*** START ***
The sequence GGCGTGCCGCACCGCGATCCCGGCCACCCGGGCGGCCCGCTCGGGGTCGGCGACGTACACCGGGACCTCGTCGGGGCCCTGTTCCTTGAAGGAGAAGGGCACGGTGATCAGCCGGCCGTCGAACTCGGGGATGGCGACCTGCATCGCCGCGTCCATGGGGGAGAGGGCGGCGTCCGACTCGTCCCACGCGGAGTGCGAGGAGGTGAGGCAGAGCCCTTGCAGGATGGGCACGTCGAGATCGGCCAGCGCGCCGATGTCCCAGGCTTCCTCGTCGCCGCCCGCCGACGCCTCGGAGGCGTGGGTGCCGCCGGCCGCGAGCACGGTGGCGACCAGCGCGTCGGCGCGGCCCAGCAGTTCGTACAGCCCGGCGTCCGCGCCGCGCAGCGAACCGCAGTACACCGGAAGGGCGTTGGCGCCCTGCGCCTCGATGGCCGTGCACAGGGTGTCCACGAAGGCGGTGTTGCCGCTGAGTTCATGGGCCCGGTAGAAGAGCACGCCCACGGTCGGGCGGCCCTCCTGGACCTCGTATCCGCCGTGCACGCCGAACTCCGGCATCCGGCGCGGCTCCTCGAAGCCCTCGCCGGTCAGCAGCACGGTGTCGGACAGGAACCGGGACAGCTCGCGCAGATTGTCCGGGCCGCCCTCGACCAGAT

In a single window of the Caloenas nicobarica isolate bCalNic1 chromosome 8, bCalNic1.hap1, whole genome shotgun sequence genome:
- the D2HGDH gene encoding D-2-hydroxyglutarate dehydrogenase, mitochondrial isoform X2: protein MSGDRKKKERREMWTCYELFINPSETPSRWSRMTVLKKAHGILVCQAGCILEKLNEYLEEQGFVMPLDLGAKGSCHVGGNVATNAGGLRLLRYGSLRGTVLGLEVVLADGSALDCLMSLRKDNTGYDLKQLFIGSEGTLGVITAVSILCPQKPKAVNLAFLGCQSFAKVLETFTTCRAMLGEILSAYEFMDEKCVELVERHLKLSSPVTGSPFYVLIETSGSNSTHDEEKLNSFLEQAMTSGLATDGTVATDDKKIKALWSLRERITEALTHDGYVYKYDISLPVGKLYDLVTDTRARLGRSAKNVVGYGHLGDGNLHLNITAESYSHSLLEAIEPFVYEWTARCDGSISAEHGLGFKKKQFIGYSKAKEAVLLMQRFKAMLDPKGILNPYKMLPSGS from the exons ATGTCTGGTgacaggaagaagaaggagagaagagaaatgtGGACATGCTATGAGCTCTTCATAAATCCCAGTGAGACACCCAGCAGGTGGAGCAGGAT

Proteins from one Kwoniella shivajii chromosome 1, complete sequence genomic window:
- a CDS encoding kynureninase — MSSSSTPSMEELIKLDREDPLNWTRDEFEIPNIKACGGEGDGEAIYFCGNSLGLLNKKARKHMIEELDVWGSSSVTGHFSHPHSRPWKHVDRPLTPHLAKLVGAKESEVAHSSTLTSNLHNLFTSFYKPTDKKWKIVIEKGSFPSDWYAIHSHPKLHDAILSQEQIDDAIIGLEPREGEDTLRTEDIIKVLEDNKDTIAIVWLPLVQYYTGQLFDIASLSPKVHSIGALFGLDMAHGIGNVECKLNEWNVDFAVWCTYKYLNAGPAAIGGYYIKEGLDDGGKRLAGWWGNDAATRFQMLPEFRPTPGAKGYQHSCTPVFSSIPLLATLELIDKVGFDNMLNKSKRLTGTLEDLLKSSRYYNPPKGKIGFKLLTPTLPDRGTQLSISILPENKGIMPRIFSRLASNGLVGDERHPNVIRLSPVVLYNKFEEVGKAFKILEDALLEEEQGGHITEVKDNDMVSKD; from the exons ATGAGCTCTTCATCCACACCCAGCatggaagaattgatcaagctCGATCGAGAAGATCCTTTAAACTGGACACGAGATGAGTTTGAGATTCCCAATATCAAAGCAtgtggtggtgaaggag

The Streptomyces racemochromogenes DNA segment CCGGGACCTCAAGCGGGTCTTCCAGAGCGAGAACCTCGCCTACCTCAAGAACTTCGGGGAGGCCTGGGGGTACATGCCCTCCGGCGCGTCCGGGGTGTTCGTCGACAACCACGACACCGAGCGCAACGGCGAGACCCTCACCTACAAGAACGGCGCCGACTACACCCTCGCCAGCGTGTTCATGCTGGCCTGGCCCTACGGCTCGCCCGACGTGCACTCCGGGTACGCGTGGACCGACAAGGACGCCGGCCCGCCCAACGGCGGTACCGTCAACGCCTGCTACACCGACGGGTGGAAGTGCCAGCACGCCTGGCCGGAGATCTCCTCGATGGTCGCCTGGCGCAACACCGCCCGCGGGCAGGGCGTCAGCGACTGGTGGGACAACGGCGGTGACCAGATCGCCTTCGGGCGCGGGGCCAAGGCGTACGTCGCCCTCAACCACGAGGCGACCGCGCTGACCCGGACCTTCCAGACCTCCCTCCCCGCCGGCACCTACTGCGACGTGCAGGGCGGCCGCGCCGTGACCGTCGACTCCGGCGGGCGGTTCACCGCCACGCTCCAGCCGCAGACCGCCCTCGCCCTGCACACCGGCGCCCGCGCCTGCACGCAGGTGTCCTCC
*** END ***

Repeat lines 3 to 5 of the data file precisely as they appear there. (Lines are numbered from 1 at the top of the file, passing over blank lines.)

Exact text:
- the D2HGDH gene encoding D-2-hydroxyglutarate dehydrogenase, mitochondrial isoform X2: protein MSGDRKKKERREMWTCYELFINPSETPSRWSRMTVLKKAHGILVCQAGCILEKLNEYLEEQGFVMPLDLGAKGSCHVGGNVATNAGGLRLLRYGSLRGTVLGLEVVLADGSALDCLMSLRKDNTGYDLKQLFIGSEGTLGVITAVSILCPQKPKAVNLAFLGCQSFAKVLETFTTCRAMLGEILSAYEFMDEKCVELVERHLKLSSPVTGSPFYVLIETSGSNSTHDEEKLNSFLEQAMTSGLATDGTVATDDKKIKALWSLRERITEALTHDGYVYKYDISLPVGKLYDLVTDTRARLGRSAKNVVGYGHLGDGNLHLNITAESYSHSLLEAIEPFVYEWTARCDGSISAEHGLGFKKKQFIGYSKAKEAVLLMQRFKAMLDPKGILNPYKMLPSGS from the exons ATGTCTGGTgacaggaagaagaaggagagaagagaaatgtGGACATGCTATGAGCTCTTCATAAATCCCAGTGAGACACCCAGCAGGTGGAGCAGGAT

Proteins from one Kwoniella shivajii chromosome 1, complete sequence genomic window:
- a CDS encoding kynureninase — MSSSSTPSMEELIKLDREDPLNWTRDEFEIPNIKACGGEGDGEAIYFCGNSLGLLNKKARKHMIEELDVWGSSSVTGHFSHPHSRPWKHVDRPLTPHLAKLVGAKESEVAHSSTLTSNLHNLFTSFYKPTDKKWKIVIEKGSFPSDWYAIHSHPKLHDAILSQEQIDDAIIGLEPREGEDTLRTEDIIKVLEDNKDTIAIVWLPLVQYYTGQLFDIASLSPKVHSIGALFGLDMAHGIGNVECKLNEWNVDFAVWCTYKYLNAGPAAIGGYYIKEGLDDGGKRLAGWWGNDAATRFQMLPEFRPTPGAKGYQHSCTPVFSSIPLLATLELIDKVGFDNMLNKSKRLTGTLEDLLKSSRYYNPPKGKIGFKLLTPTLPDRGTQLSISILPENKGIMPRIFSRLASNGLVGDERHPNVIRLSPVVLYNKFEEVGKAFKILEDALLEEEQGGHITEVKDNDMVSKD; from the exons ATGAGCTCTTCATCCACACCCAGCatggaagaattgatcaagctCGATCGAGAAGATCCTTTAAACTGGACACGAGATGAGTTTGAGATTCCCAATATCAAAGCAtgtggtggtgaaggag